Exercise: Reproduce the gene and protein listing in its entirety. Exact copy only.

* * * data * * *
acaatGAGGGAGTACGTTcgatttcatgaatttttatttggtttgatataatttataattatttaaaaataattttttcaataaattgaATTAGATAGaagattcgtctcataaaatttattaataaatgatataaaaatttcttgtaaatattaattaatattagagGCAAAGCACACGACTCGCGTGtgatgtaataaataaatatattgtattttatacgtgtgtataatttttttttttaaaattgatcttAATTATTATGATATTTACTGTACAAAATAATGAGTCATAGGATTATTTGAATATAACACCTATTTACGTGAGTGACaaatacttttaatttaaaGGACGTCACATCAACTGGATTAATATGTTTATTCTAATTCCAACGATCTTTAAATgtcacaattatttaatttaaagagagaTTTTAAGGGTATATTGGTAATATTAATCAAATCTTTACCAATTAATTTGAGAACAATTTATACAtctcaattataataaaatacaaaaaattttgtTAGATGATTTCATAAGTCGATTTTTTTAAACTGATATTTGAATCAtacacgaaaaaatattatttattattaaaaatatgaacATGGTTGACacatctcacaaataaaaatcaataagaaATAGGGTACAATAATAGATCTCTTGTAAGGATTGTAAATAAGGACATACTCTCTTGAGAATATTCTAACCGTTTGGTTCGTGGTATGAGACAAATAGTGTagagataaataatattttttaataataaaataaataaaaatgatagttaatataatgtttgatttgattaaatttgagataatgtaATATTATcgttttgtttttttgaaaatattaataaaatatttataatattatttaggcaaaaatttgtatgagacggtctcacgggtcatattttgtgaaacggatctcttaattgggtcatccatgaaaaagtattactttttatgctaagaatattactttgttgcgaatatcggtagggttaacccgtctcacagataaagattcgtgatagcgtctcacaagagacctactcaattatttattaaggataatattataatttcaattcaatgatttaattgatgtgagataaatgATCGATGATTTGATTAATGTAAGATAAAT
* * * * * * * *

acaatGAGGGAGTACGTTcgatttcatgaatttttatttggtttgatataatttataattatttaaaaataattttttcaataaattgaATTAGATAGaagattcgtctcataaaatttattaataaatgatataaaaatttcttgtaaatattaattaatattagagGCAAAGCACACGACTCGCGTGtgatgtaataaataaatatattgtattttatacgtgtgtataatttttttttttaaaattgatcttAATTATTATGATATTTACTGTACAAAATAATGAGTCATAGGATTATTTGAATATAACACCTATTTACGTGAGTGACaaatacttttaatttaaaGGACGTCACATCAACTGGATTAATATGTTTATTCTAATTCCAACGATCTTTAAATgtcacaattatttaatttaaagagagaTTTTAAGGGTATATTGGTAATATTAATCAAATCTTTACCAATTAATTTGAGAACAATTTATACAtctcaattataataaaatacaaaaaattttgtTAGATGATTTCATAAGTCGATTTTTTTAAACTGATATTTGAATCAtacacgaaaaaatattatttattattaaaaatatgaacATGGTTGACacatctcacaaataaaaatcaataagaaATAGGGTACAATAATAGATCTCTTGTAAGGATTGTAAATAAGGACATACTCTCTTGAGAATATTCTAACCGTTTGGTTCGTGGTATGAGACAAATAGTGTagagataaataatattttttaataataaaataaataaaaatgatagttaatataatgtttgatttgattaaatttgagataatgtaATATTATcgttttgtttttttgaaaatattaataaaatatttataatattatttaggcaaaaatttgtatgagacggtctcacgggtcatattttgtgaaacggatctcttaattgggtcatccatgaaaaagtattactttttatgctaagaatattactttgttgcgaatatcggtagggttaacccgtctcacagataaagattcgtgatagcgtctcacaagagacctactcaattatttattaaggataatattataatttcaattcaatgatttaattgatgtgagataaatgATCGATGATTTGATTAATGTAAGATAAAT